2. Nizamettin Bayyurt & Vildan Karisik & Ali Coskun, 2013. "Gender Differences in Investment Preferences," European Journal of Economic and Political Studies, Fatih University, vol. 6(1), pages 71-83.
    3. Thorsten Beck & Patrick Behr & Andre Guettler, 2013. "Gender and Banking: Are Women Better Loan Officers?," Review of Finance, European Finance Association, vol. 17(4), pages 1279-1321.
    4. Booij, Adam S. & van Praag, Bernard M.S., 2009. "A simultaneous approach to the estimation of risk aversion and the subjective time discount rate," Journal of Economic Behavior & Organization, Elsevier, vol. 70(1-2), pages 374-388, May.
    5. Lucy F. Ackert & Ann B. Gillette & Jorge Martinez-Vazquez & Mark Rider, 2009. "Risk Tolerance, Self-Interest, and Social Preferences," Experimental Economics Center Working Paper Series 2009-04, Experimental Economics Center, Andrew Young School of Policy Studies, Georgia State University, revised Feb 2011.
    6. Deck, Cary & Lee, Jungmin & Reyes, Javier A. & Rosen, Christopher C., 2013. "A failed attempt to explain within subject variation in risk taking behavior using domain specific risk attitudes," Journal of Economic Behavior & Organization, Elsevier, vol. 87(C), pages 1-24.
    7. Charness, Gary & Rustichini, Aldo, 2011. "Gender differences in cooperation with group membership," Games and Economic Behavior, Elsevier, vol. 72(1), pages 77-85, May.
    8. Lucy Ackert & Ann Gillette & Jorge Martinez-Vazquez & Mark Rider, 2011. "Are benevolent dictators altruistic in groups? A within-subject design," Experimental Economics, Springer;Economic Science Association, vol. 14(3), pages 307-321, September.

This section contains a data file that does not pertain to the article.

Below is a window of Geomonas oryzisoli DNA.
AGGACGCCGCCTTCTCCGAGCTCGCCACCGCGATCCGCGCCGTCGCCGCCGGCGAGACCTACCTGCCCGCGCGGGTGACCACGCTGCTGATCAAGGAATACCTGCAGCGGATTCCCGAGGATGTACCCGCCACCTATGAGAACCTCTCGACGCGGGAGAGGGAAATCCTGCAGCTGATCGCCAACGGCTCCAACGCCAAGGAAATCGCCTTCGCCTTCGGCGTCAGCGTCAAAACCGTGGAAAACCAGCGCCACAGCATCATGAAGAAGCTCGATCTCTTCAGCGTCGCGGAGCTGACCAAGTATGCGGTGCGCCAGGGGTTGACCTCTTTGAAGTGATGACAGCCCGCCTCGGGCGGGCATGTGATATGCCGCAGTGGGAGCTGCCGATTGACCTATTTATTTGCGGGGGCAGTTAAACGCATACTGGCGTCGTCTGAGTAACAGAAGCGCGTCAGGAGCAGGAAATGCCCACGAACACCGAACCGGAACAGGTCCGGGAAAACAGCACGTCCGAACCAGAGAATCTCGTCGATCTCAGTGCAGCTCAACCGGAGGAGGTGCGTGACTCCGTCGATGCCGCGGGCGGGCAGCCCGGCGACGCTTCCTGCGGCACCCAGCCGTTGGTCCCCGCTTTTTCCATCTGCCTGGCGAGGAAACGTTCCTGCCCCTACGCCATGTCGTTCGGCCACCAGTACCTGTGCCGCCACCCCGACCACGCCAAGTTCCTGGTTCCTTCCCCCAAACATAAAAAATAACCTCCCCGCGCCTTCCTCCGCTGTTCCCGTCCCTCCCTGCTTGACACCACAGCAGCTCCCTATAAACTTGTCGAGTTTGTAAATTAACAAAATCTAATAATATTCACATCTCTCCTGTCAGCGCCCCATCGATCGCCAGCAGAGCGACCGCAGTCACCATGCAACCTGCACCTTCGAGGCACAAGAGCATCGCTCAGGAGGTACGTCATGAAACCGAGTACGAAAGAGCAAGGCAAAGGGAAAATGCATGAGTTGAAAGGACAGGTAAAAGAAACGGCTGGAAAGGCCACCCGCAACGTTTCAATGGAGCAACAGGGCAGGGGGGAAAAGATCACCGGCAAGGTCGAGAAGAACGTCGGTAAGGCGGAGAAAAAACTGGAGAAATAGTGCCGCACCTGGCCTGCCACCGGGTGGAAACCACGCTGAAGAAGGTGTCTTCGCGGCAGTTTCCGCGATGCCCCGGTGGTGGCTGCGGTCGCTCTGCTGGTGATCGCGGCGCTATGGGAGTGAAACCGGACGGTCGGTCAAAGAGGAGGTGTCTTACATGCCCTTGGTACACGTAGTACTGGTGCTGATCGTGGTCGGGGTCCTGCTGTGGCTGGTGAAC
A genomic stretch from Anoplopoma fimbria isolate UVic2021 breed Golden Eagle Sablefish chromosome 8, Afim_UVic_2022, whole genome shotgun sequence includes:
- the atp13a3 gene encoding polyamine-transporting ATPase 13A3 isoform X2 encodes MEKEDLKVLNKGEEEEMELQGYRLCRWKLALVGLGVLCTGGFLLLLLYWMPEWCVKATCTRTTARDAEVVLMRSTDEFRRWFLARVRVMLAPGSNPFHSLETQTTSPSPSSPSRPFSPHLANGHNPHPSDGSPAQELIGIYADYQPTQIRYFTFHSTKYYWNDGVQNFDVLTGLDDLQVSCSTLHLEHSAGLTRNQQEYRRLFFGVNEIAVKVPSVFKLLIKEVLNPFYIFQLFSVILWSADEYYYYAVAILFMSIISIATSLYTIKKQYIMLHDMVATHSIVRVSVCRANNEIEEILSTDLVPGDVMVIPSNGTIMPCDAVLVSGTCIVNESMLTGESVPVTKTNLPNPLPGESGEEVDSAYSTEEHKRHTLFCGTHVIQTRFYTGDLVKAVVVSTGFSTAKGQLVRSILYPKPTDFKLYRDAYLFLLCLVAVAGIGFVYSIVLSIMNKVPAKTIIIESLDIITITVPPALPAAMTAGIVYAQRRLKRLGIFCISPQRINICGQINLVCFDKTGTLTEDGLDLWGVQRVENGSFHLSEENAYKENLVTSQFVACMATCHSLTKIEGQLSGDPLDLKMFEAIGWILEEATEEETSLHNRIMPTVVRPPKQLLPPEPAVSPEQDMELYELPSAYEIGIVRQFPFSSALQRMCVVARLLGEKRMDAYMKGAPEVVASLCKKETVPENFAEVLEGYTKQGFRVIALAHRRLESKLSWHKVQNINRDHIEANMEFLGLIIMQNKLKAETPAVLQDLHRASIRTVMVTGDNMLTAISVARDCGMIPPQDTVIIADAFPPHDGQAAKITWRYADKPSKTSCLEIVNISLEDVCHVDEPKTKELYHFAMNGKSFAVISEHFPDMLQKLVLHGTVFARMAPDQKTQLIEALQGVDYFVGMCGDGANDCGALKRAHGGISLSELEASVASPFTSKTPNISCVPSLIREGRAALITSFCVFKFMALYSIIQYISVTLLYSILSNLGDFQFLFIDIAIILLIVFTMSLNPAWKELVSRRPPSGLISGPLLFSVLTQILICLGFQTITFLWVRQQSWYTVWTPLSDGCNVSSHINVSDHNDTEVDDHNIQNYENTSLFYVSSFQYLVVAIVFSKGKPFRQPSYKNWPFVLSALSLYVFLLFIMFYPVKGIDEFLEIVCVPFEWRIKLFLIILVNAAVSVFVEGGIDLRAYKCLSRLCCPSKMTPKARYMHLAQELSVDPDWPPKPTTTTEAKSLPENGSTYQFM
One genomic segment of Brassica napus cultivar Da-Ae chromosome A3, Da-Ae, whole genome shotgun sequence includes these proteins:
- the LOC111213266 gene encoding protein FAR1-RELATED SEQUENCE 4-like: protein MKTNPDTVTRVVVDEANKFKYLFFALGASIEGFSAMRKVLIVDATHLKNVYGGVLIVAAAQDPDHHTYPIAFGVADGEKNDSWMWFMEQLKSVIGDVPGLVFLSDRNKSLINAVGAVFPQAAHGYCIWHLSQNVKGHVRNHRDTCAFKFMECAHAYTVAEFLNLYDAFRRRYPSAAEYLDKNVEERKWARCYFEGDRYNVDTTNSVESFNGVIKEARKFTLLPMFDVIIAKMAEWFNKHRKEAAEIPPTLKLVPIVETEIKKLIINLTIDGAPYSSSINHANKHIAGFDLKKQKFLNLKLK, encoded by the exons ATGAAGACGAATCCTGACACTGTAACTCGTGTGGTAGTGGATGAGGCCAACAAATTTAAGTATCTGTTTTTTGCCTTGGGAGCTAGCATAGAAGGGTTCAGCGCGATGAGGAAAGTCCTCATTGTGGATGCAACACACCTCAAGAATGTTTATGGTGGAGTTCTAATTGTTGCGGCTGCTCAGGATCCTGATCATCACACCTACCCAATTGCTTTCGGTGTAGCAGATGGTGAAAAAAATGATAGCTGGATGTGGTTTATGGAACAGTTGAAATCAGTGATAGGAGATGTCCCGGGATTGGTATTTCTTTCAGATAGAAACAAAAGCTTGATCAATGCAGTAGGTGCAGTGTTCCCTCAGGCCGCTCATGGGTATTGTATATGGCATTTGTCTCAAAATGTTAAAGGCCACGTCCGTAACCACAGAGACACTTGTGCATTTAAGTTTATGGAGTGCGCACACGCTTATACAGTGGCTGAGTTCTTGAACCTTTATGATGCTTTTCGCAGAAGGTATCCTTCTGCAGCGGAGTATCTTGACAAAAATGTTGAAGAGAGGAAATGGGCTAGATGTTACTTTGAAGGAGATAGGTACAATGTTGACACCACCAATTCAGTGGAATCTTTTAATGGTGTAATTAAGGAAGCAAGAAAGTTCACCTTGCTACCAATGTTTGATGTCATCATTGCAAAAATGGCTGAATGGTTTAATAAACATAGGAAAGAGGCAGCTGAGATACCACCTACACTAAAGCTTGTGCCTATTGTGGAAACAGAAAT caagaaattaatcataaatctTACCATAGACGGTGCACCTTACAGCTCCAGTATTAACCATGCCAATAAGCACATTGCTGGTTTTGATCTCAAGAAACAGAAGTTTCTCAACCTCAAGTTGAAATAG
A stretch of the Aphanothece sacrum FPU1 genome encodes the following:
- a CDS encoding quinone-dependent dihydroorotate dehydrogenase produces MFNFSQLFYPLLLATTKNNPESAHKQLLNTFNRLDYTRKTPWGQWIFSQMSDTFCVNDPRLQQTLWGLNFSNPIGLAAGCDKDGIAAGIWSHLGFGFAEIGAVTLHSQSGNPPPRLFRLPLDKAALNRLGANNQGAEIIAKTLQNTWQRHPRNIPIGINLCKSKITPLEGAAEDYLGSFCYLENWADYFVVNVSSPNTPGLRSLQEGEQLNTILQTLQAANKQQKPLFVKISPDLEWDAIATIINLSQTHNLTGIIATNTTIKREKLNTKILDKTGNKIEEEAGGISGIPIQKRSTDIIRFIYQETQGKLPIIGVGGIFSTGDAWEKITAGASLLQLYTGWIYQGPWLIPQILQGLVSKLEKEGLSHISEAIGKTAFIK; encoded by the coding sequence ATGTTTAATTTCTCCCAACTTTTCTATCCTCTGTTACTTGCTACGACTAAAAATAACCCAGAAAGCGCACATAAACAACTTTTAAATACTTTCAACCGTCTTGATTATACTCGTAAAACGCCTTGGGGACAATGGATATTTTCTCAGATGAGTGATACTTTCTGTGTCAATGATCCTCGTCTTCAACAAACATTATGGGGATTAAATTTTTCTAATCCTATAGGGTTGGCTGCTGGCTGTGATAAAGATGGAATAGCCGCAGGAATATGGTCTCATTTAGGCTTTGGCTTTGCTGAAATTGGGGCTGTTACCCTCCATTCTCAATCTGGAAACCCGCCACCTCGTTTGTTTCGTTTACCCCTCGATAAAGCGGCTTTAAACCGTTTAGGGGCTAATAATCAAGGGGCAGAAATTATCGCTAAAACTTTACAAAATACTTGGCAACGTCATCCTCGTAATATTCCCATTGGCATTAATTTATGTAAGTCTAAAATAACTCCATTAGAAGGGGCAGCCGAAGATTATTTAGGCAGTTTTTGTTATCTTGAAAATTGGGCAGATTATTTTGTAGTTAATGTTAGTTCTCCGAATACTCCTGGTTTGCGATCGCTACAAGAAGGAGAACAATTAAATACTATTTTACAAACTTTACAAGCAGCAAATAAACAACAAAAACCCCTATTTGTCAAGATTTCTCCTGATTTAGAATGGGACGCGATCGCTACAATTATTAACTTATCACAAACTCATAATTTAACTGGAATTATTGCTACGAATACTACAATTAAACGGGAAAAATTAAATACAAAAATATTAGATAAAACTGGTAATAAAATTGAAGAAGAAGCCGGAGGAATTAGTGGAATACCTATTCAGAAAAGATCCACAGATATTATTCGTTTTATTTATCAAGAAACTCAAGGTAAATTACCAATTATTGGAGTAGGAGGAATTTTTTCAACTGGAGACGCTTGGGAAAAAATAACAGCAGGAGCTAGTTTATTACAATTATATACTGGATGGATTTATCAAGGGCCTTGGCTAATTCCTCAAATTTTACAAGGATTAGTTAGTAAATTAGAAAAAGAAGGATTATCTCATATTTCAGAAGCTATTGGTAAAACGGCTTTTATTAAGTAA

9. Stéphane Robin & Katerina Straznicka & Marie Claire Villeval, 2012. "Bubbles and Incentives : An Experiment on Asset Markets," Working Papers halshs-00768434, HAL.
    10. Hopfensitz, Astrid, 2009. "Previous outcomes and reference dependence: A meta study of repeated investment tasks with and without restricted feedback," MPRA Paper 16096, University Library of Munich, Germany.
    11. Kanagaretnam, Kiridaran & Mestelman, Stuart & Nainar, Khalid & Shehata, Mohamed, 2009. "The impact of social value orientation and risk attitudes on trust and reciprocity," Journal of Economic Psychology, Elsevier, vol. 30(3), pages 368-380, June.
    12. W. Viscusi & Owen Phillips & Stephan Kroll, 2011. "Risky investment decisions: How are individuals influenced by their groups?," Journal of Risk and Uncertainty, Springer, vol. 43(2), pages 81-106, October.
    13. Rigdon, Mary, 2009. "Trust and reciprocity in incentive contracting," Journal of Economic Behavior & Organization, Elsevier, vol. 70(1-2), pages 93-105, May.
    14. Jose Apesteguia & Ghazala Azmat & Nagore Iriberri, 2012. "The Impact of Gender Composition on Team Performance and Decision Making: Evidence from the Field," Management Science, INFORMS, vol. 58(1), pages 78-93, January.
    15. Hopfensitz, Astrid, 2009. "Previous Outcomes and Reference Dependence: A Meta Study of Repeated Investment Tasks with Restricted Feedback," TSE Working Papers 09-087, Toulouse School of Economics (TSE).
    16. Wozniak, David, 2009. "Choices About Competition: Differences by gender and hormonal fluctuations, and the role of relative performance feedback," MPRA Paper 21097, University Library of Munich, Germany.

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    Keywords

    Gender differences; experiment; risk attitudes;